When World War II broke out, Hastings and St Leonards-on-Sea were considered vulnerable to attacks and invasion from abroad. On the night of Saturday 29 July 1944 a doodlebug was hit over the English Channel. Damaged, it nevertheless continued to fly towards the coastline of St Leonards-on-Sea. It was approaching Marine Court which was hosting a servicemen’s party – but it veered and crashed in front of the doors of St Leonard’s Church, making a deep crater. The tower fell into this, and the rest of the church was brought down as well. Although there were no casualties, the church was completely destroyed. Although the problem of rock falls and subsidence associated with the cliffs had continued throughout the life of the church, the War Damage Commission would only pay for it to be rebuilt on the same site. The architectural partnership of brothers Giles and Adrian Gilbert Scott were commissioned to design the new building.
Patrick Reyntiens stained glass
The unique features were inspired by Canon Cuthbert Griffiths, rector from 1929 to 1961. Following a dream, he went to Israel and had the prow of a Galilean fishing boat constructed to form the pulpit.
Marble work on the floor depicts locally caught skate and herring.
Beyond the communion rail are loaves and fishes set in different marble patterns bordered by scallop shells, a copy of the Byzantine mosaic in the Church of the Feeding of the Five Thousand in Galilee.
The structure set into shifting cliffs is subject to subsidence.
Procedures have been completed for St Leonard’s Parish Church on Marina to be closed for worship.
The service will be next Saturday August 4 2018 at 3pm.
Because the building cannot be used the service will be at St Ethelburga’s in St Saviour’s Road.
St Leonard’s has been called the church with an inbuilt message. Even the very stones cry out to those who have eyes to see, ears to hear and a heart to understand and accept the Good News of the Gospel.
The oyster shell houses, together with the homes on the Beachlands Estate, were a form of kit build, imported from Sweden by local builders Martin and Saunders. The original plan to build envisaged a choice from as many as twelve possible kits, built in four waves, the estate is now studied, photographed and mentioned by architectural historians from across the country.
It was decided to ask the RIBA to hold a competition to design the new building and the choice of judge was made by its president Sir Raymond Unwin. He selected Thomas S. Tait, who was respected by established architects but was also known to be sympathetic towards the ideals of new ‘modernist’ architects. The Bexhill Borough Council prepared a tight brief that indicated that a modern building was required and that heavy stonework is not desirable.The competition was announced in The Architects Journal of 7 September 1933, with a closing date of 4 December 1933. Two hundred and thirty designs were submitted and they were exhibited at the York Hall in London Road, from 6 February to 13 February 1934. The results were announced in the Architects Journal of 8 February 1934 and the £150 first prize was won by Erich Mendelsohn and Serge Chermayeff.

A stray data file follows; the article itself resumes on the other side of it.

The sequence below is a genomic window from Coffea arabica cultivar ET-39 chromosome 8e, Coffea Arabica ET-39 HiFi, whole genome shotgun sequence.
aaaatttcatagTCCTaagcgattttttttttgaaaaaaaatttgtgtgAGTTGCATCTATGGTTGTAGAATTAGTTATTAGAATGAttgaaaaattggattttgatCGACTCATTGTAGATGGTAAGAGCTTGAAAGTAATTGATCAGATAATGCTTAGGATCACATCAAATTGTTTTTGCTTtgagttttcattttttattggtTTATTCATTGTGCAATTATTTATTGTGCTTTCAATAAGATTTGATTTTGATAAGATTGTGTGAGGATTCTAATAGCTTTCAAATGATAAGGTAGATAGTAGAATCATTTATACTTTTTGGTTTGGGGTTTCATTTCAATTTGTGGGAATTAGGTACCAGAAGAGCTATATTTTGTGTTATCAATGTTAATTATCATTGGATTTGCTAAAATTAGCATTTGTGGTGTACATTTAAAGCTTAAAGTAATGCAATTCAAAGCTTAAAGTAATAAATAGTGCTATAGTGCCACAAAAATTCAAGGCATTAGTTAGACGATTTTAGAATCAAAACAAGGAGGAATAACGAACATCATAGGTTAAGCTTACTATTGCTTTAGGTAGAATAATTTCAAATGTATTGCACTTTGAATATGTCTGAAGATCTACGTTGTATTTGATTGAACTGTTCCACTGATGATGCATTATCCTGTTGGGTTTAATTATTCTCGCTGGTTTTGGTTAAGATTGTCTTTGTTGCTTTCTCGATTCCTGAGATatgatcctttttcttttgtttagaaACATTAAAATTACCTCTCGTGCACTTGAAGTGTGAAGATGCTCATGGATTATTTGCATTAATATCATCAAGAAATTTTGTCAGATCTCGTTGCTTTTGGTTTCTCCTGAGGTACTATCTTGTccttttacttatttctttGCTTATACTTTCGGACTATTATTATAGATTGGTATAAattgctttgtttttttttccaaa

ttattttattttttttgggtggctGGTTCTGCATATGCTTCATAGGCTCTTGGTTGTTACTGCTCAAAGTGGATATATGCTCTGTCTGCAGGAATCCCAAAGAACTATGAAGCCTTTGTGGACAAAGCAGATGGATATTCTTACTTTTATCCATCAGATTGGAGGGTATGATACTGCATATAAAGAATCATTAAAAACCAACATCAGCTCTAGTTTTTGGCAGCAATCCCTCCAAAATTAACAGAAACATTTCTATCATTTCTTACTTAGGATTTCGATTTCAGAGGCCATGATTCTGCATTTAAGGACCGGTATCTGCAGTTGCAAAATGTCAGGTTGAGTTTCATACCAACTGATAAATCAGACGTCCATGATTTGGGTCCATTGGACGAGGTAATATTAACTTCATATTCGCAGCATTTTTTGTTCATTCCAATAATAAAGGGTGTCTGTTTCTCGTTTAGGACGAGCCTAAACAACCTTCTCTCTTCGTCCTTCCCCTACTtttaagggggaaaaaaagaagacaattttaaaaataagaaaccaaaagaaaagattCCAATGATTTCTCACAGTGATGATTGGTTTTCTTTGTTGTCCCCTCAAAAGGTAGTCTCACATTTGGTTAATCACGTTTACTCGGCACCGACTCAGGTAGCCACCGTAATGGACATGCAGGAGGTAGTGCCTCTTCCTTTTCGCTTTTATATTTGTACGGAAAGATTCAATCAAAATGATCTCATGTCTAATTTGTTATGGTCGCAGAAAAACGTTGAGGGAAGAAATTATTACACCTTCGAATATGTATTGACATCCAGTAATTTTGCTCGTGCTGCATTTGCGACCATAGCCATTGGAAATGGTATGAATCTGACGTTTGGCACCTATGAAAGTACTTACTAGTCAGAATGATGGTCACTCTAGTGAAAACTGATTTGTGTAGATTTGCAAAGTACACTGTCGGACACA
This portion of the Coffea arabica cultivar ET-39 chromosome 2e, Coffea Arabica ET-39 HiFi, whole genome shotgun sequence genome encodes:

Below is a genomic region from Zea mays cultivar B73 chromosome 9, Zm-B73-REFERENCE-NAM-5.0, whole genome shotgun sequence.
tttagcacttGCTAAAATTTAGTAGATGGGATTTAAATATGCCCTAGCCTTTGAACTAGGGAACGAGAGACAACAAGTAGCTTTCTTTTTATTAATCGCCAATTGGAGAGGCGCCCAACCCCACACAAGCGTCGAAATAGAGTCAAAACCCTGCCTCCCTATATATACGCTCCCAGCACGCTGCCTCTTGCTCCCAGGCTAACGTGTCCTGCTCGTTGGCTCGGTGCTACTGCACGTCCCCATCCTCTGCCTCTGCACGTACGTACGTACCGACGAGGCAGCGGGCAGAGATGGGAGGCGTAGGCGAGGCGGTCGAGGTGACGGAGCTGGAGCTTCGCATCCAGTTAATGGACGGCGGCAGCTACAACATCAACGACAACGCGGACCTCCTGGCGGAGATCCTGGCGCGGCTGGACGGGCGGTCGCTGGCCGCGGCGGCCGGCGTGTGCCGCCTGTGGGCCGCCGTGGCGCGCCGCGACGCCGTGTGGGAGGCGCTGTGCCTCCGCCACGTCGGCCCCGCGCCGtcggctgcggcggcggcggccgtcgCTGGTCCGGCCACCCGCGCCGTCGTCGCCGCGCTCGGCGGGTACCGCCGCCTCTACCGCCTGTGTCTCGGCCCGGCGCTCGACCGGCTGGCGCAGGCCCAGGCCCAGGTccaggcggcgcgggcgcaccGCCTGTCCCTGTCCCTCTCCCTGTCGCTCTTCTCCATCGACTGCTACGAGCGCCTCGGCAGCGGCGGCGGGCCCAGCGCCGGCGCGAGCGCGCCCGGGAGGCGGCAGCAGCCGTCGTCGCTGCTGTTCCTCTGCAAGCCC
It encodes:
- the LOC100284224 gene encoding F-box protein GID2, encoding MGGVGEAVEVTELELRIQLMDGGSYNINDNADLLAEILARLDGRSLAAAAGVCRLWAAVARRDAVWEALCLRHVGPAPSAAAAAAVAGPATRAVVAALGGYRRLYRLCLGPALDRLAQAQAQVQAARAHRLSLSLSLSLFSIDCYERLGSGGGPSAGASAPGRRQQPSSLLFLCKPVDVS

Early one morning, six o’clock on Saturday 30th August 2014 to be precise – I set out on my bike from my humble Stockport home, Pendolino’d to Euston, London Bridged to Hastings.
It was my intention to follow the coast to Cleethorpes, so I did.
Five hundred miles or so in seven highly pleasurable days awheel, largely in bright late summer sun. Into each life however, some rain must fall, so it did.
Kent, Essex, Suffolk, Norfolk and Lincolnshire flashed by slowly in lazy succession, to the right the sea – you can’t get lost, though I did. Following Sustrans signs is relatively easy, as long as they actually exist, when I reached Kings Lynn I decided to buy a map.
I set out at eight o’clock on Monday 1st September – I had taken early retirement in March. I would have normally been enrolling new students and teaching photography in a Manchester Further Education College, as I had done for the previous thirty years.
Not today thanks.
With the wind and my former career behind me, I cycled on with an unsurpassable sense of lightness and elation.
The building was designed by architects Kenneth Dalgleish and Roger K Pullen, with overt references to the Cunard White-Star Line Queen Mary, which had entered commercial transatlantic service in 1936. The east end of Marine Court is shaped to imitate the curved, stacked bridge front of the Queen Mary; the eastern restaurant served to imitate the fo’c’sle deck of the ship.
Heading towards Hythe on the coastal defence path.
Out of Tune Folkestone Seafront, opposite The Leas Lift – is home to AK Dolven’s installation. It features a 16th-century tenor bell from Scraptoft Church in Leicestershire, which had been removed for not being in tune with the others. It is suspended from a steel cable strung between two 20m high steel beams, placed 30m apart.
For Folkestone Triennial 2014, Alex Hartley’s response to the title Lookout is inspired by the imposing architecture of the Grand Burstin Hotel, which overlooks the Harbour. For his project Vigil, Hartley will use state of the art climbing technology to make a lookout point suspended from the highest point of the hotel. This climber’s camp will be inhabited for the duration of the Triennial, by the artist and by volunteers, all of whom will keep a log of what they observe.
The current hotel was built in 1984 from the foundations of the Royal Pavilion Hotel, originally built in 1843. Out of the 4,094 reviews currently on TripAdvisor 974 are of the terrible rating which doesn’t inspire much hope.
The most recent review is titled – Dirty Dated Hotel With Clueless Staff.